Would You Recommend Revision Rhinoplasty to Correct Uneven Nostrils?
- Asked by vanilli in Canada
- 4 years ago
I had a Rhinoplasty more than a year ago to reduce the size of my nostrils. My nostrils were already uneven before, but it becomes much more apparent after the surgery.
My left nostril is positioned lower, longer and more narrow. They are also of a different shape. I like my left nostril more. Is it possible to make the right look like the left?
Uneven nostrils and secondary or revision rhinoplasty (nose job touch up)
It does appear that one nostril is more displaced to the outside than the other, This may require a sill resection and alar base advancement in contrast an actual nostril reduction. This will move the nostril inwards as opposed to making it smaller.
You must realize that it may be impossible to make them perfectly even and a more reasonable goal is to make them less uneven. All surgery carries risk and you shoudl discuss this with your surgeon.
Web reference: http://www.bodysculptor.com/rhinoplasty.html
I can't tell from the angle of the photo but I can see that you do have very thick nasal skin. You admit that you were asymmetric before surgery and therefore, I think you should probably see 2-3 other surgeons and ask if this can be improved. It may well be that the best plan is to do nothing.
Web reference: http://www.randcosmeticsurgery.com
Revision rhinoplasty to correct uneven nostrils
In most cases, asymmetrical nostrils can be improved and made more symmetrical. In your case, I would have to see additional views, including a base view of the under-surface of your nose to better assess the status of your nostrils. It is not always possible to make asymmetrical nostrils completely even. Nevertheless, an improvement is certainly feasible in many cases.
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Revision Rhinoplasty Photos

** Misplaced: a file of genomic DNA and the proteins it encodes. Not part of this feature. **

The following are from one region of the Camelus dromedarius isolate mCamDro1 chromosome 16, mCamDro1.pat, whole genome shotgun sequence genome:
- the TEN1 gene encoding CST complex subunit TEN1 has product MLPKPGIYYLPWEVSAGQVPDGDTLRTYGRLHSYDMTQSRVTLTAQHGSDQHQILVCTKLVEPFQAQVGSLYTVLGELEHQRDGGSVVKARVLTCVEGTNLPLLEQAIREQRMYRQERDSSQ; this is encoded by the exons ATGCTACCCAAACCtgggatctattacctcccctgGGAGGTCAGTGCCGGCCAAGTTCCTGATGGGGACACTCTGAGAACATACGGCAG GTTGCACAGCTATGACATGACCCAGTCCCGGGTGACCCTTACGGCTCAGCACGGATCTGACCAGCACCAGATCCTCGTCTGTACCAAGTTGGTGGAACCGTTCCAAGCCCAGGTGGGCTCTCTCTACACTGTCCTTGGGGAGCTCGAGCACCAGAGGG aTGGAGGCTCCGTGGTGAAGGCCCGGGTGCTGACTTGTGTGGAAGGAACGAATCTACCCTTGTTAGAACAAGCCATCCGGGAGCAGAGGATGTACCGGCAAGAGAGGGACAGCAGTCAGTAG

While there is some asymmetry between the two sides it is difficult if not impossible to determine what would be appropriate from the photograph you provided. A more helpful view would be what is referred to as a bird's eye view, i.e. with your chin up, head tilted bask.
Revision Rhinoplasty for nostril asymmetry can be done
Yes, there is a mild difference in the shape of the lower lateral cartillage, and thus the nostril.
It can be revised. You need to sit with your PS and image the nose and modify the nostrils on the computer and see what changes occur and what you like.
It is possible to make your nostrils more symmetrical. Cartilage harvested from the ear may be used to lower your nostrils. It is possible to reshape them as well. But you can't make them perfect. Composite grafts or other procedures may be necessary. I would really need to see photos to give you the best advice. Thank you and best of luck.
Asymmetry of the nostrils is very common. Without seeing a worm's eye view( from below) it is difficult to assess your asymmetry. Height position is difficult to almost impossible to change.
Uneven nostrils may be improved with a Non-Surgical Rhinoplasty.
Your photo seems to show that there is a higher nostril arch on your left as compared to your right. This is opposite what you describe.
You could have the height of your left nostril lowered with an Injectable Filler treatment, and this could restore nostril symmetry. Lowering retracted nostrils is one of the common conditions I treat.
I've attached a link to my Non-Surgical Rhinoplasty photos for your perusal.
Happy New Year.
Nasal asymmetry often persists despite rhinoplasty
It is difficult to make recommendations about revision rhinoplasty without multiple views and in the case of asymmetry, original photos. I suggest you seek a revision rhinoplasty specialist to decide if you should have further surgery. It would be helpful to have photos from before the first surgery and an operative report to facilitate the consultation.
Web reference: http://www.revisionrhinoplastyny.com/
These answers are for educational purposes and should not be relied upon as a substitute for medical advice you may receive from your physician. If you have a medical emergency, please call 911. These answers do not constitute or initiate a patient/doctor relationship.